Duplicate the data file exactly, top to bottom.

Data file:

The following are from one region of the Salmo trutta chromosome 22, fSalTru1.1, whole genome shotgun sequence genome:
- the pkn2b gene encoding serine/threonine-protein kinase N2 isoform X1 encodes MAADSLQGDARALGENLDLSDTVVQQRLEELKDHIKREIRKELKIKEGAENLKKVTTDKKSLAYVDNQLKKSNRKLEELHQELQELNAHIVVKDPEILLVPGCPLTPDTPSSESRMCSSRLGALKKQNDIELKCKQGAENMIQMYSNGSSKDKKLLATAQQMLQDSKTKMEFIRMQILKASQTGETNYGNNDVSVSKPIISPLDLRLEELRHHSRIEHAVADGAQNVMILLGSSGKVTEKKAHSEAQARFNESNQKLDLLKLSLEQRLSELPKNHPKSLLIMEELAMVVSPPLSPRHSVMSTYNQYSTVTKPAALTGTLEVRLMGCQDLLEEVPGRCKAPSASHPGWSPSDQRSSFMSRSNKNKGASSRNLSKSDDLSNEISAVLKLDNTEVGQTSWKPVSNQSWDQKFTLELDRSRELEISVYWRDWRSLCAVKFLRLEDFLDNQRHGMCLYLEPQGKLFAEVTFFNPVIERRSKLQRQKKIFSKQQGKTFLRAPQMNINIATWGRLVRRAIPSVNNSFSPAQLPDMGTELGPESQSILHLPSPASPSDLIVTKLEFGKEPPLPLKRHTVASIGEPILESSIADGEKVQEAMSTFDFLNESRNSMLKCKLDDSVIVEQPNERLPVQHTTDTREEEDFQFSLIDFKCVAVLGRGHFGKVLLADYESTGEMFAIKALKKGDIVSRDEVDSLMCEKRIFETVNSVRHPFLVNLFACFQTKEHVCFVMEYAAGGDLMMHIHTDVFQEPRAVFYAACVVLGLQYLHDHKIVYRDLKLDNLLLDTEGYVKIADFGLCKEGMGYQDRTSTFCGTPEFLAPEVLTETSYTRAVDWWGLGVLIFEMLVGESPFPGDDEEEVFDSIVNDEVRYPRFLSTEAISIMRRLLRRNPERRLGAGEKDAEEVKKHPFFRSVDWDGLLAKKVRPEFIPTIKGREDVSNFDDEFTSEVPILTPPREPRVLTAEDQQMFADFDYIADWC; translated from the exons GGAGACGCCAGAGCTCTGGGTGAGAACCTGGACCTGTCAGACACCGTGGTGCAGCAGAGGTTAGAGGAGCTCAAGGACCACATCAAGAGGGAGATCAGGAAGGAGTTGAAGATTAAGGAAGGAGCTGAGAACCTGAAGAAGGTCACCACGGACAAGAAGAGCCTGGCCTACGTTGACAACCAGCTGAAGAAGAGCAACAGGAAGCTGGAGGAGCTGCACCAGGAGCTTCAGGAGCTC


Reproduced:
The following are from one region of the Salmo trutta chromosome 22, fSalTru1.1, whole genome shotgun sequence genome:
- the pkn2b gene encoding serine/threonine-protein kinase N2 isoform X1 encodes MAADSLQGDARALGENLDLSDTVVQQRLEELKDHIKREIRKELKIKEGAENLKKVTTDKKSLAYVDNQLKKSNRKLEELHQELQELNAHIVVKDPEILLVPGCPLTPDTPSSESRMCSSRLGALKKQNDIELKCKQGAENMIQMYSNGSSKDKKLLATAQQMLQDSKTKMEFIRMQILKASQTGETNYGNNDVSVSKPIISPLDLRLEELRHHSRIEHAVADGAQNVMILLGSSGKVTEKKAHSEAQARFNESNQKLDLLKLSLEQRLSELPKNHPKSLLIMEELAMVVSPPLSPRHSVMSTYNQYSTVTKPAALTGTLEVRLMGCQDLLEEVPGRCKAPSASHPGWSPSDQRSSFMSRSNKNKGASSRNLSKSDDLSNEISAVLKLDNTEVGQTSWKPVSNQSWDQKFTLELDRSRELEISVYWRDWRSLCAVKFLRLEDFLDNQRHGMCLYLEPQGKLFAEVTFFNPVIERRSKLQRQKKIFSKQQGKTFLRAPQMNINIATWGRLVRRAIPSVNNSFSPAQLPDMGTELGPESQSILHLPSPASPSDLIVTKLEFGKEPPLPLKRHTVASIGEPILESSIADGEKVQEAMSTFDFLNESRNSMLKCKLDDSVIVEQPNERLPVQHTTDTREEEDFQFSLIDFKCVAVLGRGHFGKVLLADYESTGEMFAIKALKKGDIVSRDEVDSLMCEKRIFETVNSVRHPFLVNLFACFQTKEHVCFVMEYAAGGDLMMHIHTDVFQEPRAVFYAACVVLGLQYLHDHKIVYRDLKLDNLLLDTEGYVKIADFGLCKEGMGYQDRTSTFCGTPEFLAPEVLTETSYTRAVDWWGLGVLIFEMLVGESPFPGDDEEEVFDSIVNDEVRYPRFLSTEAISIMRRLLRRNPERRLGAGEKDAEEVKKHPFFRSVDWDGLLAKKVRPEFIPTIKGREDVSNFDDEFTSEVPILTPPREPRVLTAEDQQMFADFDYIADWC; translated from the exons GGAGACGCCAGAGCTCTGGGTGAGAACCTGGACCTGTCAGACACCGTGGTGCAGCAGAGGTTAGAGGAGCTCAAGGACCACATCAAGAGGGAGATCAGGAAGGAGTTGAAGATTAAGGAAGGAGCTGAGAACCTGAAGAAGGTCACCACGGACAAGAAGAGCCTGGCCTACGTTGACAACCAGCTGAAGAAGAGCAACAGGAAGCTGGAGGAGCTGCACCAGGAGCTTCAGGAGCTC